Although we’ve addressed the difficulty of knowing the cost of medical care before the bill arrives, few recent stories have illustrated the problem as well as one widely covered last week, including by the New York Times.
A hospital in Livingston, N.J., for one example, charged an average $70,712 to implant a cardiac pacemaker, while another in nearby Rahway, N.J., charged $101,945. One hospital in Saint Augustine, Fla., charged an average $40,000 to remove a gallbladder via minimally invasive surgery, while one not far away in Orange Park, Fla., charged more than double that–$91,000. A hospital in Dallas charged $14,610 to treat pneumonia while another in that city charged more than $38,000 for the same treatment.
As summarized by The Times, “Data being released for the first time by the government on Wednesday [show] that hospitals charge Medicare wildly differing amounts – sometimes 10 to 20 times what Medicare typically reimburses – for the same procedure, raising questions about how hospitals determine prices and why they differ so widely.”
The Center for Medicare and Medicaid Services (Medicare) released cost data for 3,300 hospitals around the country, and costs were divergent not only regionally, but sometimes practically across the street. The data cover bills submitted in 2011 for the 100 most common treatments and procedures performed in hospitals.
Federal officials ascribed the variation, in some cases, to varying degrees of sickness and to some patients requiring longer stays in the hospital.
Still. This is not a new issue and people continue to be stung by costs they had no way of anticipating.
As The Times notes, how hospitals price medical services remains a mystery, and at a time when America is gearing up for the Affordable Care Act’s broader health-care coverage, you’d think it would be in everyone’s interest to solve it.
Medicare and insurance companies that contract with providers don’t pay the “rack rate”-a term commonly used in the hotel and other industries to indicate the suggested retail price of a service or product; that is, the rate paid by the ignorant, the uninsured and schlubs who lack the power of an economy of scale.
Because these large entities pay reduced amounts for certain services for certain conditions (Medicare standardizes costs, insurers negotiate them), their patients generally don’t see the bills and aren’t as affected by the charges as people outside of this coverage. And as The Times says, “Experts say it is likely that the people who can afford it least – those with little or no insurance – are getting hit with extremely high hospitals bills that may bear little connection to the cost of treatment.”
After the report was released, The Times contacted some of the hospitals whose charges were examined. Some of their representatives said that the higher bills they submitted reflected their status as either teaching hospitals, which tend to see patients who are sicker and/or have more complicated issues, or that their patient base was older and sicker, and cost more to treat.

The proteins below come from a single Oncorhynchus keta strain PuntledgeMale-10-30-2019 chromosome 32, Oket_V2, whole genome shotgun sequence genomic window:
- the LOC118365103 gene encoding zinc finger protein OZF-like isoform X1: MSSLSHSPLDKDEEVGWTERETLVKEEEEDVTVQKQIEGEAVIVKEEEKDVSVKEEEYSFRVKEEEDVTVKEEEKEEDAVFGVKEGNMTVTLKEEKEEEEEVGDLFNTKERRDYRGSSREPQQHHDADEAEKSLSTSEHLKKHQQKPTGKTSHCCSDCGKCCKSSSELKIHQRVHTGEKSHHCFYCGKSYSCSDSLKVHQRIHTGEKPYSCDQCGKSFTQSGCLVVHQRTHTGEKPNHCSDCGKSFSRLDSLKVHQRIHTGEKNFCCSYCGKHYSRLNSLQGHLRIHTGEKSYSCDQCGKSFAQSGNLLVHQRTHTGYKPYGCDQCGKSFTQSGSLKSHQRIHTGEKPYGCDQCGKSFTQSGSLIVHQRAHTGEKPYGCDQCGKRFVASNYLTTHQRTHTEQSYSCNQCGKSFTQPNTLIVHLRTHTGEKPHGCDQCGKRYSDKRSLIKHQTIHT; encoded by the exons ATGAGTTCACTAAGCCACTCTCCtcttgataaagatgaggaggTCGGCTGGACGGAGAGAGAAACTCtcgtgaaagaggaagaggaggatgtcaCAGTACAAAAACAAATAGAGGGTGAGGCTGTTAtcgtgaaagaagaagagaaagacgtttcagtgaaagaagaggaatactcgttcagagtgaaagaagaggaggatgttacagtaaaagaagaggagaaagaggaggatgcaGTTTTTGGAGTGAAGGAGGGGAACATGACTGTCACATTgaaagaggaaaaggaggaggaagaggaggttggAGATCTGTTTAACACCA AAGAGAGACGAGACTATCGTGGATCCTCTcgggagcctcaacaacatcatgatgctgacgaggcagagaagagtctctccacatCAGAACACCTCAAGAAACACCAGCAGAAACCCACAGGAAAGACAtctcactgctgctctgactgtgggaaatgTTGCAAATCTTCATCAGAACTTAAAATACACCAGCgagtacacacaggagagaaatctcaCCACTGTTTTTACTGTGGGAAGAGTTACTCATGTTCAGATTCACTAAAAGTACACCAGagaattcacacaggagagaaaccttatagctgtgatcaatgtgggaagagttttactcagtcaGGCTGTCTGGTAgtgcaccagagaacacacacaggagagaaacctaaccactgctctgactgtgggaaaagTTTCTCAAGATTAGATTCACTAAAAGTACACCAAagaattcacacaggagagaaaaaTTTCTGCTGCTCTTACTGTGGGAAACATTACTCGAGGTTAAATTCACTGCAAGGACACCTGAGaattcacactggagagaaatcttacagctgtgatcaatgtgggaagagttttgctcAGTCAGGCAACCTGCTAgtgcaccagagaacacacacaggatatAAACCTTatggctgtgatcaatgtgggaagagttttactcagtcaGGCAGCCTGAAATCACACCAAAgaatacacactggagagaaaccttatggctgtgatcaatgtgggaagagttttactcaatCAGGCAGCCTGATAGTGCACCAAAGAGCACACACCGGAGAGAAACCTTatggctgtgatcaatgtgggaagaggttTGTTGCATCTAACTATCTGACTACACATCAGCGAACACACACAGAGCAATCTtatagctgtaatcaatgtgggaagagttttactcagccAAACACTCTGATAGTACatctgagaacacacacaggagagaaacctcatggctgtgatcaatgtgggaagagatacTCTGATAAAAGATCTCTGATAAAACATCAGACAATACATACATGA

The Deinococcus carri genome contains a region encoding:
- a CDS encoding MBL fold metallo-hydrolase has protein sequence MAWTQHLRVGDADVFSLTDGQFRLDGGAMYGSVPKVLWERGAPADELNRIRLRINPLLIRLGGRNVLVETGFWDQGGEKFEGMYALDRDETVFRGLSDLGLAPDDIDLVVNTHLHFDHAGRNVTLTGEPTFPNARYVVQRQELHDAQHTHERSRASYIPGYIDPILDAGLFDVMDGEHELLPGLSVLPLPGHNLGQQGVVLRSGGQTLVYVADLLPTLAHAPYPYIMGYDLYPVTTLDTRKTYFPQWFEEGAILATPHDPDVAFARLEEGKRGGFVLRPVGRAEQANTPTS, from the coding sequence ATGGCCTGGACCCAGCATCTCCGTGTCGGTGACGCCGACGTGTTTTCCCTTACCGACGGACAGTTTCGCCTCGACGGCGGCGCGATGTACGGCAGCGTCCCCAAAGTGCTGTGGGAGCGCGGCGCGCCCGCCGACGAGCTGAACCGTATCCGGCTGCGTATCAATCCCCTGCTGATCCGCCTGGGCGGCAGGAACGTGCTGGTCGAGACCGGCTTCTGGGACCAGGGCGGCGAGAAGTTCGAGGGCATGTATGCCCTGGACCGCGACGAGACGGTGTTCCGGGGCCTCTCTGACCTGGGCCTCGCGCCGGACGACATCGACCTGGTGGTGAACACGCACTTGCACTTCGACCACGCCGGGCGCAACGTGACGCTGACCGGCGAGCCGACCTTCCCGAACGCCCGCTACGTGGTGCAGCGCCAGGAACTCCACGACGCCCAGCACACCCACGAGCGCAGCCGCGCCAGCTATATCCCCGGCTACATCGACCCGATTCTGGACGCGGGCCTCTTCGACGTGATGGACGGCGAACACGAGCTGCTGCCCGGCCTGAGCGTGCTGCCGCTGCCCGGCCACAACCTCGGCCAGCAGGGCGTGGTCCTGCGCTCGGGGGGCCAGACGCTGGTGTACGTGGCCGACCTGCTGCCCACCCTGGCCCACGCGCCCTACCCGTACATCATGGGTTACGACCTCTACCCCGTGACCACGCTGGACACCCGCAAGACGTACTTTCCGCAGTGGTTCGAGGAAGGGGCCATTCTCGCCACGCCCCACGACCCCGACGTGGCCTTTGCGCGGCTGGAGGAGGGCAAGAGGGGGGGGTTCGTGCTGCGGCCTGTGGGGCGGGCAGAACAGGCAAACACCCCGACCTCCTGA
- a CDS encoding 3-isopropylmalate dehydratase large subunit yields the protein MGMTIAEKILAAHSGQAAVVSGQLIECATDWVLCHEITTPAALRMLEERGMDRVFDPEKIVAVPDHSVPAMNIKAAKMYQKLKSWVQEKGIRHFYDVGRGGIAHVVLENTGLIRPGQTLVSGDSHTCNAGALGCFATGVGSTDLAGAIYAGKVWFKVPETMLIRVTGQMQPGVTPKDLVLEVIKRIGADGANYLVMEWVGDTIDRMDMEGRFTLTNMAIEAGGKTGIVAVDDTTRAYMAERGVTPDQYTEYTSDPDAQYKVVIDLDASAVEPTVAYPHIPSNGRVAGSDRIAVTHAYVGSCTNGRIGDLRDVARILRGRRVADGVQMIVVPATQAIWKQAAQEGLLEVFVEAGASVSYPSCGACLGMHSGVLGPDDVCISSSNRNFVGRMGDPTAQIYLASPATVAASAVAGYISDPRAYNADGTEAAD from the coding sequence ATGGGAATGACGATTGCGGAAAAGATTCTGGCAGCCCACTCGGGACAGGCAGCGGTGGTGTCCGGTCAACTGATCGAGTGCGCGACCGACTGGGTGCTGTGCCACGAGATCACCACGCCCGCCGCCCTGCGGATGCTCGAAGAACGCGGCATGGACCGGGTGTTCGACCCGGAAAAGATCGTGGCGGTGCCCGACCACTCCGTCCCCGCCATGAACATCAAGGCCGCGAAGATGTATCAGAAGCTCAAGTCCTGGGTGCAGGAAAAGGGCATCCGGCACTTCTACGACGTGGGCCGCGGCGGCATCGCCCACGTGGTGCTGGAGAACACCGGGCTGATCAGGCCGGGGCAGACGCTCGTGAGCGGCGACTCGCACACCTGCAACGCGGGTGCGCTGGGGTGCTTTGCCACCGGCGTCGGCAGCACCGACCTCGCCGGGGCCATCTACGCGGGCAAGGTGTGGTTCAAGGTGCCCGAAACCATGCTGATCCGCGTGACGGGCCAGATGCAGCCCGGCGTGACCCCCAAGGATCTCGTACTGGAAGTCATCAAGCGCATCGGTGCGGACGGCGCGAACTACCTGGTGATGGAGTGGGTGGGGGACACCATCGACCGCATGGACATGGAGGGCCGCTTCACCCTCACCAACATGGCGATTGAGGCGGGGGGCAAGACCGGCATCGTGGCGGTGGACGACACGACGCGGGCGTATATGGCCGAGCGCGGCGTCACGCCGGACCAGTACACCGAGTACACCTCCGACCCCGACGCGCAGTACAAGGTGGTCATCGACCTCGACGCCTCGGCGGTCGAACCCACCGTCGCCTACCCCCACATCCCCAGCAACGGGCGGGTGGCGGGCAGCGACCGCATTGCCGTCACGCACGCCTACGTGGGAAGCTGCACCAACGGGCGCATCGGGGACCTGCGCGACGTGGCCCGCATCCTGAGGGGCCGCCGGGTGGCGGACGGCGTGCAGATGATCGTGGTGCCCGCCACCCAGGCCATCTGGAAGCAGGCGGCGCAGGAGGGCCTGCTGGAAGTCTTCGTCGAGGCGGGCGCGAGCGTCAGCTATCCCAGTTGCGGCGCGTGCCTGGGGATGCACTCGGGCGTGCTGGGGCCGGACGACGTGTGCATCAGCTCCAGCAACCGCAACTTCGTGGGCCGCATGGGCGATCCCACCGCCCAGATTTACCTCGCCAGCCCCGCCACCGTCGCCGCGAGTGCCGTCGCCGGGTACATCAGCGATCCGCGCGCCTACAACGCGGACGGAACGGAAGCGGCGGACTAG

Some hospital said that if their charge was more than what Medicare would pay, they would write off the difference instead of trying to collect it from the patients.
Those are valid points, but in big-picture terms, there are still too many people paying far more for the same care that someone else gets. And if costs are written off when people can’t pay, ultimately we all pay when insurance premiums rise in response.
The data, The Times says, do not explain “why one hospital charges significantly more for a procedure than another one. And Medicare does pay slightly higher treatment rates to certain hospitals – like teaching facilities or hospitals in areas with high labor costs.”
One Medicare official interviewed by The Times said he would have anticipated, at the most, two to three times the difference among hospital charges. But bills submitted to Medicare were, on average, about three to five times what it typically pays to treat a condition, according to The Times’ analysis. And some variations could be even greater.
The data also show that significant cost variations occur even for procedures that are standardized and not susceptible to patient complications.
Bills submitted by for-profit hospitals to Medicare are higher than those submitted by nonprofit facilities, and public hospitals generally bill Medicare less than both.
One hospital finance expert told The Times, “If you’re charging 10 % more or 20% more than what it costs to deliver the service, that’s an acceptable profit margin. Charging 400% more than what it costs has no rational basis in it at all.”
The Medicare official had no explanation for the wide cost swings, but a representative from the American Hospital Association ascribed them to what we’ll call “business as usual”-as insurers demand bigger discounts from a hospital, it might raise its rack rates to protect its bottom line.
A representative of America’s Health Insurance Plans said some of its members (insurance companies) were reporting price increases of 20% to 30% for some services. No one is surprised that many of those underwriters impose premium increases to compensate.
Give Medicare credit for releasing the report in the interests of transparency. We’ll withhold any additional applause until providers and insurers take more responsibility for making the medical care market fair to all payors.